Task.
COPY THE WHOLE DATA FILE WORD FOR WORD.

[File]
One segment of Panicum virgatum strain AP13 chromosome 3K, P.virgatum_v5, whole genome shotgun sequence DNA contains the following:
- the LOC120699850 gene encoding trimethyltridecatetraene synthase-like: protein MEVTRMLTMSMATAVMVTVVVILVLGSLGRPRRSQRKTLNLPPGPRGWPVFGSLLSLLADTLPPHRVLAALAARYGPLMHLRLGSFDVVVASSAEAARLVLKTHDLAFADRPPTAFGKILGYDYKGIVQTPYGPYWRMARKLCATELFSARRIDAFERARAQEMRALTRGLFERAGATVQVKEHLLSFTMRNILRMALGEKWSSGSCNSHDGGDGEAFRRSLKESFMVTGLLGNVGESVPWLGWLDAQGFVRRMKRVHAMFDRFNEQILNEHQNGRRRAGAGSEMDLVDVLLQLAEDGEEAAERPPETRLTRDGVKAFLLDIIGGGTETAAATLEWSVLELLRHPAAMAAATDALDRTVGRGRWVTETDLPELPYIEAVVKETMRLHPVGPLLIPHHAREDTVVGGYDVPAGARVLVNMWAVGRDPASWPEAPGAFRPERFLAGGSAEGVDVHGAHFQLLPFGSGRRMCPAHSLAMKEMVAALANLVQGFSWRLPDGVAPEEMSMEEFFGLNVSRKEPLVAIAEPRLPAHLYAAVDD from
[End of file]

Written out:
One segment of Panicum virgatum strain AP13 chromosome 3K, P.virgatum_v5, whole genome shotgun sequence DNA contains the following:
- the LOC120699850 gene encoding trimethyltridecatetraene synthase-like: protein MEVTRMLTMSMATAVMVTVVVILVLGSLGRPRRSQRKTLNLPPGPRGWPVFGSLLSLLADTLPPHRVLAALAARYGPLMHLRLGSFDVVVASSAEAARLVLKTHDLAFADRPPTAFGKILGYDYKGIVQTPYGPYWRMARKLCATELFSARRIDAFERARAQEMRALTRGLFERAGATVQVKEHLLSFTMRNILRMALGEKWSSGSCNSHDGGDGEAFRRSLKESFMVTGLLGNVGESVPWLGWLDAQGFVRRMKRVHAMFDRFNEQILNEHQNGRRRAGAGSEMDLVDVLLQLAEDGEEAAERPPETRLTRDGVKAFLLDIIGGGTETAAATLEWSVLELLRHPAAMAAATDALDRTVGRGRWVTETDLPELPYIEAVVKETMRLHPVGPLLIPHHAREDTVVGGYDVPAGARVLVNMWAVGRDPASWPEAPGAFRPERFLAGGSAEGVDVHGAHFQLLPFGSGRRMCPAHSLAMKEMVAALANLVQGFSWRLPDGVAPEEMSMEEFFGLNVSRKEPLVAIAEPRLPAHLYAAVDD from